I’ve eaten croissants, BLTs, toasties, salads and other foods plonked on non-plates. I’ve chased an undercooked egg oozing from a hamburger bun around a bit of treated pine. But after being served a steak with pepper sauce on a wooden board, I’m done. Do you realise how stressful it is to bolt down your meat before the pepper sauce finds its way to the edge of the board and drips onto the table? And the timber shards the serrated knife edge leaves behind aren’t much fun.

polenta illustration

There are times when plates are impractical. As an Italian-Australian growing up on home-cooked polenta I can attest to the tradition of pouring cooked polenta from the pot onto a wooden board, where it doesn’t spread too much. My father would cut it into slices with a taut wire (Jamie Oliver uses dental floss but I won’t go there) and serve it on plates with accompaniments from our Friuli-Venezia Giulia region. We’d have either a brodetto di pesce (cuttlefish or baccalà stew), sausage ragu or even braised borlotti beans.

There are Italian regional variations of the dish and sometimes polenta is served flat on a monstrous wooden board and then topped with rich tomato sauce and meat pieces for everyone around the table to dig into. Diners slowly work their way into the centre of the dish, a forkful at a time. It’s rustic eating and sounds like fun in the privacy of your own home.

I’m seriously thinking of asking for my next café steak/hamburger/anything with a runny sauce to be served on a dinner plate. As a paying customer, I think that’s fair.

While I wait for this trend to pass, I’ll enjoy following @WeWantPlates a tweeter who crusades against “serving food on bits of wood and roof tiles, jam-jar drinks and chips in mugs.” Thirty-six thousand followers feel their pain.

Image: from ‘Friuli e Trieste in Bocca’ by Manuela Busetti.


Eggplant Parmigiana: Sophia’s Choice

March 31, 2015

When I heard Sophia Loren was visiting Australia in April as the guest of honour for a gala fundraiser, I immediately went shopping. For eggplants.

She was famously quoted as saying, “Spaghetti can be eaten most successfully if you inhale it like a vacuum cleaner” and “Everything you see I owe to spaghetti” but to me, she’s all eggplant. She claims to know at least a dozen ways to cook them, courtesy of her grandmother. Now that’s impressive.

Italian actress Sophia Loren

I could almost taste the eggplant/aubergine parmigiana (aka melanzane alla parmigiana) I was about to make. It’s a time-consuming dish, with successive layers of pre-cooked, thin eggplant slices, tomato sauce and two types of cheese: meltable (usually mozzarella) and parmesan.

I was short of time and dusted the eggplant slices with flour – without egging and crumbing them before frying. I’ve always done the three-way dust, dip and coat method and usually set aside a hefty amount of time to do it … like annual holidays. Does anyone else make it this way, or am I the only one with too much time on my hands?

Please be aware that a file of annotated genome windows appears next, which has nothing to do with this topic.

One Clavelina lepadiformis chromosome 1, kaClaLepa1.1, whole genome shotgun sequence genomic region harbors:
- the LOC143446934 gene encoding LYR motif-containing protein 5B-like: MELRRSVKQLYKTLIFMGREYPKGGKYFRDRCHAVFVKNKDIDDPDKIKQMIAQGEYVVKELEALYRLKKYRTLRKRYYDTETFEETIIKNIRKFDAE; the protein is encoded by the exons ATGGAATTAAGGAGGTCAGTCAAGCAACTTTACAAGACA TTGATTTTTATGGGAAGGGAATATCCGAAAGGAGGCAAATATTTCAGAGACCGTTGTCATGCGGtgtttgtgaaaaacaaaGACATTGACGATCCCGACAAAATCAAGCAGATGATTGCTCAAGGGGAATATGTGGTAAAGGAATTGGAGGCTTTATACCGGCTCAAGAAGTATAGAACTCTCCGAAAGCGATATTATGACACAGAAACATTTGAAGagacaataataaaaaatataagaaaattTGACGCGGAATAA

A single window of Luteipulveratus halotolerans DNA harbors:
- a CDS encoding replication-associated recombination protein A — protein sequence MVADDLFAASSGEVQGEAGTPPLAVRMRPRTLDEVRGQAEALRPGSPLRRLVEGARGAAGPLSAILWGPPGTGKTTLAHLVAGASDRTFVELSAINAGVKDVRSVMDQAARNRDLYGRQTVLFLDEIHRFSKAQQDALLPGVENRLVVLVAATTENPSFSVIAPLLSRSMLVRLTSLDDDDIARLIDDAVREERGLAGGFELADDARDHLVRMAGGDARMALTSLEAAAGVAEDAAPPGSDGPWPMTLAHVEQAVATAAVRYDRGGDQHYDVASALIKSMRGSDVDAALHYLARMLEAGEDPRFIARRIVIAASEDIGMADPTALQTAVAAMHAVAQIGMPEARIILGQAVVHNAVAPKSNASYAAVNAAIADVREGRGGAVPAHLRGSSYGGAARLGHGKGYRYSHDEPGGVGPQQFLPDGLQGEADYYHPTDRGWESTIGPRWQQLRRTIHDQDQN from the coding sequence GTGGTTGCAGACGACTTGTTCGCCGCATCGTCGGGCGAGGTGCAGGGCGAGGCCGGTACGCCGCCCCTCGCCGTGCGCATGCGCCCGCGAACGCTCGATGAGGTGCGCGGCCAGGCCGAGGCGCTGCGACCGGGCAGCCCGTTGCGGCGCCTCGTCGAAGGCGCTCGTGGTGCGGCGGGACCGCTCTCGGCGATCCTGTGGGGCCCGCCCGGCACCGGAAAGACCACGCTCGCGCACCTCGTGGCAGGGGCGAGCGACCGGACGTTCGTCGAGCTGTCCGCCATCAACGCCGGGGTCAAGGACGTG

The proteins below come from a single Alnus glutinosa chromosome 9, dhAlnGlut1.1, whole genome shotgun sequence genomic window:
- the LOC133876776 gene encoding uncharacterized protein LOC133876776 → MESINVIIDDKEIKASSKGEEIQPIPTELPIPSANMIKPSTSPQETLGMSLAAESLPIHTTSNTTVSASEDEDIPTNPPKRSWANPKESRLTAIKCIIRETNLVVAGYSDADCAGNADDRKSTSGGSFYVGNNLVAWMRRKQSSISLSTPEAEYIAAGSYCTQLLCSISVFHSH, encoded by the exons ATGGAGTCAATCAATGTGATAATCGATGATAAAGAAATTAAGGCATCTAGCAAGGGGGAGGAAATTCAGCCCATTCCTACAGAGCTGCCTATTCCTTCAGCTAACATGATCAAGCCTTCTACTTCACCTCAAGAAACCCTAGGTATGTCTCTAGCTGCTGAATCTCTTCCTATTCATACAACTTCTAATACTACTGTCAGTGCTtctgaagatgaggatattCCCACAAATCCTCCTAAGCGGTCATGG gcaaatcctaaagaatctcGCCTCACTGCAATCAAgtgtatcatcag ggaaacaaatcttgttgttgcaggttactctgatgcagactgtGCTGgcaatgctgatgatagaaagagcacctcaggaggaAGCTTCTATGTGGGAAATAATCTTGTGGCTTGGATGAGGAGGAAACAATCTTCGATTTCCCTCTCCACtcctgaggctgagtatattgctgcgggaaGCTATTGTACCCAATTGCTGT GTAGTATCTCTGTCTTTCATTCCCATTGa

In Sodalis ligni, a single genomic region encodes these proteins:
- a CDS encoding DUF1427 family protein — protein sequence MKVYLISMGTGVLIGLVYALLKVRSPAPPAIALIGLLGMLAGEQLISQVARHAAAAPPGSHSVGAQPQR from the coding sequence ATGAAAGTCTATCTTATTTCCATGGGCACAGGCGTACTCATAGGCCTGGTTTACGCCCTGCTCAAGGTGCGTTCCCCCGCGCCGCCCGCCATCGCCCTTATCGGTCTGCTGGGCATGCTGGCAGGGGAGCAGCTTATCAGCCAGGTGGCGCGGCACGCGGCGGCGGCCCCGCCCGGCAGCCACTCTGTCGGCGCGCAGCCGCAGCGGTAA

In her 1971 cookbook Eat with Me (full of fabulous fashion as well as the world’s biggest wooden salad servers), Sophia just fries them. As does Marcella Hazan in her Classic Italian Cookbook. In Italian Food, Elizabeth David dusts them with flour before frying, and Italy’s most successful cookbook, Silver Spoon suggests frying, then spreading with beaten egg (making it a bit omelettey I think). And finally, Pellegrino Artusi in his Science in the Kitchen and the Art of Eating Well (published 1891) goes one better: flouring before frying, then topping with beaten egg, tomato sauce, one spoon of parmesan, two spoons of breadcrumbs.

eggplant watercolour

Ambra, circa 1980 – the ‘eggplant’ period

Then there’s the question: to peel or not to peel the eggplant. The peelers are in the minority, but still, peeling and discarding that gorgeous shiny purple skin is out of the question. It’s the essence of the vegetable.

Not to mention that without the skin, the eggplant slices just look like disappointed kitchen sponges.

Another curiosity is the dish’s name. Many people (including Jamie Oliver) think it’s a northern Italian dish and ‘parmigiana’ refers to the cheese or Parma, the city. But food historians think it’s from Sicily, where ‘palmigiana’ means shutters and describes the way the eggplant slices are overlapped. There are further theories that Sicilians have a problem pronouncing the “l” and it became ‘parmigiana’.

parmigianaEither way, Sophia gets the last word: ‘There are some vegetable dishes, ways of doing aubergines, pimientos, and so on, that sometimes fill me with an enthusiasm that I am unable to work up over the main course.”

Follow the step-by-step Parmigiana video recipe on the excellent Italian food site Giallo Zafferano

For non-Italian speakers, Italian American chef Lidia Bastianichs recipe is the closest I’ve found to the one I make.

Parmigiana photo by Joyosity

Another Bite of the Cherry

February 28, 2015

Cherry season is over in Australia, but it’s never too late for a rave.

It’s been a bumper season and I’ve had fun with red Bing cherries and white Royal Rainier cherries – and for the first time coffee cherries from my own tree. I’ve also grown cherry tomatoes, but that’s not such a happy story.

I’ve eaten them fresh, macerated them, folded them into a semifreddo, made cherry granita and added them to drinks.

I bought a heap of Royal Rainier cherries at Christmas and preserved them. They have an early, short season and I’m still enjoying the last jar, adding the cherries on top of gelato, sweetened ricotta or into a refreshing drink called a Cherry Muddler. I altered this Spiced Brandied Cherries recipe to half Brandy/half Solerno Blood Orange Liqueur to Italianise it and swapped the Bings for the Rainiers. One suggestion – buy a good cherry pipper. It saves all that hand-to-mouth business and the odd cracked tooth.

This is not the best photo of a jar of preserved cherries. 

Preserved White Cherries

So here’s something better.

Redheads in Jar

I snapped this odd display in a Sydney CBD optometrist’s window and have been dying to use it ever since. Strangely appealing I think.

Italy loves its preserved cherries. The Fabbri brand, founded in 1905 near Bologna as a distillery and still family-owned, is going strong selling its Amarena cherries in syrup (in the unmistakeable blue and white ceramic jars) world-wide.

The use of cherries on household furnishings and dress fabrics was popular years ago, but not so much these days. If you’re my vintage you probably had a frock or blouse with cherries on it. Unless you’re a male. Here’s proof that Christmas is cherry celebration time: a lovely dress made by my mother with cherries on the bodice. Hands off, Santa!AmbraXmas

It’s the last day of summer, and I’m hot and plan to cool off with this Cherry Muddler. So should you.

Cherry Muddler

You might also like this Maraschino Cherries recipe and blog post from the archives.